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What is your leadership style?

“A leader is one who knows the way, goes the way, and shows the way.” – John C. Maxwell

Over the years, We all have come across some leaders who completely shut us down, and the another set of amazing leaders who bring out the best in us. In the first case it so happens that the leader is controlling, self-absorbed &under utilizes talent and thus has a negative effect on people whereas in the case of the second leader, he or she is an excellent Talent Manager and attracts talented people and uses them at their highest potential.

At some point, each one of us have to play the leadership role hence, it is important for us to understand the best leadership style&become an empowering leader who multiplies other’s productivity.

In her book, Multipliers, Liz Wiseman refers to these two types of leaders as Multipliers and Diminishers. She defines a Multiplier as someone who uses their intelligence to amplify the smarts and capabilities of the people around them. The opposite of a Multiplier is a Diminisher. The Diminisher’s behavior is a good reminder of the attitudes and behaviors that we should try to steer clear of.

A Multiplier creates an intense environment that requires people’s best thinking and work. He or She is a Challenger and defines an opportunity that causes people to stretch. He or She drives sound decisions through rigorous debate and gives other people ownership for results and invests in their success.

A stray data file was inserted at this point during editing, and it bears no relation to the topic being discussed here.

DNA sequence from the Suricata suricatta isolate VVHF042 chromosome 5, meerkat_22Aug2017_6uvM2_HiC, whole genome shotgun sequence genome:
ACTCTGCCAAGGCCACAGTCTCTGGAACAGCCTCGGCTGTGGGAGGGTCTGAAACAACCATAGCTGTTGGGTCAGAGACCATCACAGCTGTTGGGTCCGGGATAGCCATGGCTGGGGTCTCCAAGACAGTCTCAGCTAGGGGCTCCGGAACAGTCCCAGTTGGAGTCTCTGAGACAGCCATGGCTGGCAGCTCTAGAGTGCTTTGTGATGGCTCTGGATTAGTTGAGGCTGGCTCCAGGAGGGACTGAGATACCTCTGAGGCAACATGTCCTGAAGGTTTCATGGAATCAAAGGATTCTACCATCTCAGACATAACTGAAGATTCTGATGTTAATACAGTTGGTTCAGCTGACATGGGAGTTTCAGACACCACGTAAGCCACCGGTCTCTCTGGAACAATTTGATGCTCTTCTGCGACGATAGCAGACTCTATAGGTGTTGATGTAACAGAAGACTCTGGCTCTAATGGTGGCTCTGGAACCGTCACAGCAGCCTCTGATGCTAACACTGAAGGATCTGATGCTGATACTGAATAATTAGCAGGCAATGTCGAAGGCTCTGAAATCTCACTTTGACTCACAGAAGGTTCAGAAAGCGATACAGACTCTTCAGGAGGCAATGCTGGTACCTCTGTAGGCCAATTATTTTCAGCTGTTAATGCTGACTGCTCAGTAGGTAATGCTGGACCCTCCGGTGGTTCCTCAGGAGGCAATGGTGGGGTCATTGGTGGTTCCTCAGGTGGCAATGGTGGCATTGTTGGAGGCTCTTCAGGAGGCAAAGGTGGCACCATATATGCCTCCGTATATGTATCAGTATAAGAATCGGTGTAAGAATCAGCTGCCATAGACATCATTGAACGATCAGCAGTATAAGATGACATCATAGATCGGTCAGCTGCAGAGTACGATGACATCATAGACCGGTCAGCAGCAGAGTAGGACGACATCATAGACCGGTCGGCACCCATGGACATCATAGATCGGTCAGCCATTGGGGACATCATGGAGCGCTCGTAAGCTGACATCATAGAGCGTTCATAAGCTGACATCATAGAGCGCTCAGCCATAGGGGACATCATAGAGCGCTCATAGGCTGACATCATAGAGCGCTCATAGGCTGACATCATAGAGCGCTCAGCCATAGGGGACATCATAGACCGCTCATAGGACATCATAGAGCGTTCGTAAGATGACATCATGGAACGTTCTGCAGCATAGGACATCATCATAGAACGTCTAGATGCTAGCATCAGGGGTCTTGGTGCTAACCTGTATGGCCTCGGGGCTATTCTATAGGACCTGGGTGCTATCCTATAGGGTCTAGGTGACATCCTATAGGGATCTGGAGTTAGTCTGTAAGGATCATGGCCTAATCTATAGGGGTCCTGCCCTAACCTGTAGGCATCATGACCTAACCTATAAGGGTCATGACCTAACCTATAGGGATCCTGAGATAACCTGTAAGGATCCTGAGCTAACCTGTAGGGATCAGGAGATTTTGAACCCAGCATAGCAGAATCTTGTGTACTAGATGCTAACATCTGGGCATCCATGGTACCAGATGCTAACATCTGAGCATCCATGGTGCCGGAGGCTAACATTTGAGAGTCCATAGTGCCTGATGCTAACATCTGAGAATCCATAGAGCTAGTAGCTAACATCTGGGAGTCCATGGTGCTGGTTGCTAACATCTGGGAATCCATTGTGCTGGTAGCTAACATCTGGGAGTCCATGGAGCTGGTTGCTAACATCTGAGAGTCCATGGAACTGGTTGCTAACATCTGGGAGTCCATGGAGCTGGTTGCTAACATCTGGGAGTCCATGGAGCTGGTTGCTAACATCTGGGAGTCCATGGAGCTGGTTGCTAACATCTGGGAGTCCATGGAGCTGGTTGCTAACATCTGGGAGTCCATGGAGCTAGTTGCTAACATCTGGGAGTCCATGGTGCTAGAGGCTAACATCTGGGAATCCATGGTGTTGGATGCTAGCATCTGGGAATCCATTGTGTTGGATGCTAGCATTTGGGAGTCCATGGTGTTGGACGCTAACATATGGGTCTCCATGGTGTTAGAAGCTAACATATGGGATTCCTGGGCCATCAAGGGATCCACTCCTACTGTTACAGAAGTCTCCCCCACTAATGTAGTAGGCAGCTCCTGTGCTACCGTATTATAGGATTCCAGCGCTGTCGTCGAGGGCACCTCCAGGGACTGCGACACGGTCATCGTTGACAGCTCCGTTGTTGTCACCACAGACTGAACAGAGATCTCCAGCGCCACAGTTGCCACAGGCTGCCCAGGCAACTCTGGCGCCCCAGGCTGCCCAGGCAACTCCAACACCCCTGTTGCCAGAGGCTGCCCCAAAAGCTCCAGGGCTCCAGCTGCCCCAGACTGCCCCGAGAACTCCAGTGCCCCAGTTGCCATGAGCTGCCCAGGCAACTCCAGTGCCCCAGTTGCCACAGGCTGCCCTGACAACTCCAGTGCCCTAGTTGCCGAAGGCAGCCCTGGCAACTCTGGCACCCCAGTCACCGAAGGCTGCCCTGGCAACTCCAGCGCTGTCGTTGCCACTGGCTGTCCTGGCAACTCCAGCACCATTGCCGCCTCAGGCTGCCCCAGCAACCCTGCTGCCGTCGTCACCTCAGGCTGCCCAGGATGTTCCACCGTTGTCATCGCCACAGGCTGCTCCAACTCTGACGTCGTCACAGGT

On the other hand, A Diminisher hoards resources &underutilizes talent and creates a tense environment that suppresses people’s thinking and capability. He or She is the know-it-all types and is constantly giving directives that showcase how much they know. They are the Decision makers who make centralized, abrupt decisions that confuse the organization and also the Micromanagers who drive results through their personal involvement

From the above description you may be quick to judge yourself as a Multiplier, but your own perception may not be right. You don’t necessarily see what others see and will probably justify your behavior because you feel you are doing the right thing. Do you sometimes, for instance, take back control of tasks that weren’t completed to your standards? Or do you have an urge to influence most decisions on the project? If the answer is YES, you could be an accidental Diminisher.

The best way to find out if you are an accidental Diminisher is to ask for feedback. Ask people you work with how they perceive you and if they feel that their contributions are being appreciated by you. Don’t pressurize people into telling you what you want to hear. Explain that your goal is to become a better leader and that you value their honest feedback. You can for instance ask them what they think you should stop, start and continue to do, but give them some advance notice before you launch into the conversation. If you fear that your team won’t open up, you can ask for anonymous feedback, but when feedback is anonymous you miss out on the opportunity to further explore the comments and to use them to (re)build trust.

References : (Mutlipliers, 2017)

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